The Washington Post’s public editor Andrew Alexander is the latest to weigh in on the unpublishing debate. “Unpublishing” is the word used to describe removing a story or part of a story from a news organization’s website.
In early August, Alexander wrote in both his column and blog about some of the questions news organizations face with unpublishing requests and the need for news organizations to establish a standard or “best practices.”
As Alexander and others have written, often members of the public approach media organizations to request that names or reports including them be removed from their sites. The most common reasons are “source remorse” (someone is quoted in the newspaper and then changes their mind later about being quoted) and embarrassment over public records.
Because, as StinkyJournalism has written before, many news organizations publish initial court records — such as police blotters of misdemeanor crime offenses — but never follow-up and report what happened with the case, many individuals approach news outlets requesting that the report be scrubbed from their archives. It’s become an issue because of Google and other web based searches: prospective employers can easily find old, incomplete court records that end up tarring the names of applicants.
That is exactly what happened with Joseph P. Unice, a retired U.S. marshal deputy, who has found a dated crime report haunting him as he has applied for supplementary work to his retirement income.
Unice, Alexander wrote, was charged with indecent exposure in 1987, and The Post reported it. Unice’s “exposure” was deemed inadvertent, but The Post never reported that. While the 1987 report isn’t available on The Post’s website, other websites like High Beam and Encyclopedia still show the archived arrest when Unice’s name is Googled.
Alexander wrote that the newspaper usually rejects any requests to unpublish, but in Unice’s case, the request was for fairness, not embarrassment. Even though Unice was cleared of charges, his prospective employers only can find that he was charged in the first place.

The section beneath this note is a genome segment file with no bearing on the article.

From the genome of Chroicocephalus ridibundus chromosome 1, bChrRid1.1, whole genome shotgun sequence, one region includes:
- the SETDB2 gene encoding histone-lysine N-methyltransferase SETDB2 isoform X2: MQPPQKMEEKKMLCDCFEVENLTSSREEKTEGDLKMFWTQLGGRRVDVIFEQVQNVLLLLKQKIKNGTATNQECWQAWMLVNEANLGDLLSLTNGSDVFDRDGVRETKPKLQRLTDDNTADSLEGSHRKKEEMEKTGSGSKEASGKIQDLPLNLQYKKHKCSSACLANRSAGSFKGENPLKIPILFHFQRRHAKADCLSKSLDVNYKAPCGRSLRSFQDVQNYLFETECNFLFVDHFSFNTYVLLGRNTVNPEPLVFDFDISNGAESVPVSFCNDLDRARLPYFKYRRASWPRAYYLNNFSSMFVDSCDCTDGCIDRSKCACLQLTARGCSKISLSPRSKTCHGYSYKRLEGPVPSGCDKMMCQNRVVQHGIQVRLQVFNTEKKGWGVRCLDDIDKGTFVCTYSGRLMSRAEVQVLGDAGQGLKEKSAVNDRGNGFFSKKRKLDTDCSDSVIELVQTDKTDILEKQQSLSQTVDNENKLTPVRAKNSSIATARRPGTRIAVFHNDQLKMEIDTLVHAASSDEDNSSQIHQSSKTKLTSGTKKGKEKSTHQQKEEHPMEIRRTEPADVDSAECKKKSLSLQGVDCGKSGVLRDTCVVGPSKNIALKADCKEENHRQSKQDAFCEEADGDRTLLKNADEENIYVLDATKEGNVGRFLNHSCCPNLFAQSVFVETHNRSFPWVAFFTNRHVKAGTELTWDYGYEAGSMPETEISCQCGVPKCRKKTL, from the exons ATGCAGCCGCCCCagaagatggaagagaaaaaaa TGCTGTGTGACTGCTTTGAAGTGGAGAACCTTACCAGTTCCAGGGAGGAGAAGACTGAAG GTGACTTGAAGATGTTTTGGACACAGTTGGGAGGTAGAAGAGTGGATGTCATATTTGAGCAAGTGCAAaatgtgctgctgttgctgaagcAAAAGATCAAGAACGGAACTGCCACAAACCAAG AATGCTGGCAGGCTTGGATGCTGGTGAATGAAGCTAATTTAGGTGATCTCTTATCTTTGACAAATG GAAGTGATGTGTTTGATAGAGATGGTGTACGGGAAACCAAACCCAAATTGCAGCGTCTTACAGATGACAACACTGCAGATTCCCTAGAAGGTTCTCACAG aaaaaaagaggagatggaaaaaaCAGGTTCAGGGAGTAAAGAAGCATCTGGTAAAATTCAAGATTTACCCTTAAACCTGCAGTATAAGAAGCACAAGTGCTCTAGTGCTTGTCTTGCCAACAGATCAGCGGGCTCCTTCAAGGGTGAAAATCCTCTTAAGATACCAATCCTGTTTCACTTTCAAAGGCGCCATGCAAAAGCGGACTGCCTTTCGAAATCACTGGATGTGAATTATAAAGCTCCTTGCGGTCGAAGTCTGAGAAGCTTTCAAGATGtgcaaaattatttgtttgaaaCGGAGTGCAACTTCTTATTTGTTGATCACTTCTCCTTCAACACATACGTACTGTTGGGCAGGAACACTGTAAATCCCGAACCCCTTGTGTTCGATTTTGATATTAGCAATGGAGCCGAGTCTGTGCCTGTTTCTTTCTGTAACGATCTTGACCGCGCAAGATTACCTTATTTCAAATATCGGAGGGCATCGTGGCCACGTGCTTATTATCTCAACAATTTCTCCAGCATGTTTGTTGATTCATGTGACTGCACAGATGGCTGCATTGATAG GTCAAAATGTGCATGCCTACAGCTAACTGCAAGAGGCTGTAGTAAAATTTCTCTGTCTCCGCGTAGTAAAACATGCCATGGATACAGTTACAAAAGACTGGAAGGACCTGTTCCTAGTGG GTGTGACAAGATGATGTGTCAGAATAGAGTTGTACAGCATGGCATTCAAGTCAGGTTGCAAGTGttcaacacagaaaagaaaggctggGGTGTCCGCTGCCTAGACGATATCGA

Unice’s case raised several journalism issues:
- Many news sites re-publish news organizations’ stories. How do corrections on the original story get to the re-published versions?
- Is it OK to use a “sunsetting program” which would automatically expire certain types of stories published online? While Poynter’s Mallary Tenore noted some news organizations are trying out these types of programs, Alexander opined that he isn’t “entirely comfortable” with systems that would automatically erase information.
- When is it OK to remove certain information from a story, including names and identifying information?
As iMediaEthics found in late March through interviews with five U.S. news editors, newspapers don’t like unpublishing. They’d rather update or add a correction to a story, than to remove the story completely.
Editors feel that way because newspapers are considered part of the historical record. And, “altering a newspaper’s historical record, which lives in digital databases and is relied on for research, can erode credibility,” Alexander wrote.
While The Washington Post doesn’t have a written policy for unpublishing or keep track of unpublishing requests, Alexander reported that a draft of The Post’s updated corrections policy includes the following note on unpublishing:
“We generally won’t ‘unpublish’ or simply remove articles or blog posts after discovering an error. We can republish a corrected version as soon as possible, with the acknowledgement of the original error.”
But, does that really offer any help for editors? Or the public? Like Alexander wrote, the newspaper should create guidelines for unpublishing not just for itself but also for readers to understand how and if they can request unpublishing.
Alexander quoted Washington Post senior editor Milton Coleman, who worked on the drafted unpublishing guidelines, as saying that the newspaper views any reported incident as fact and that the newspaper “cannot and should not act like it did not occur.” So, the newspaper’s obligation is to correct the report “since these things live forever online.”
In a follow-up blog Aug. 9, Alexander cited Toronto Star editor Kathy English’s 2009 study “The Longtail of News: To Unpublish or not to unpublish,” which found that there aren’t “best practices” established yet for unpublishing, despite a majority of surveyed editors (78.2% of 110 North American news organizations) saying there are times when unpublishing is warranted.
iMediaEthics wrote last December about English’s study, which argues that for transparency, a news site can’t just erase a story without notation.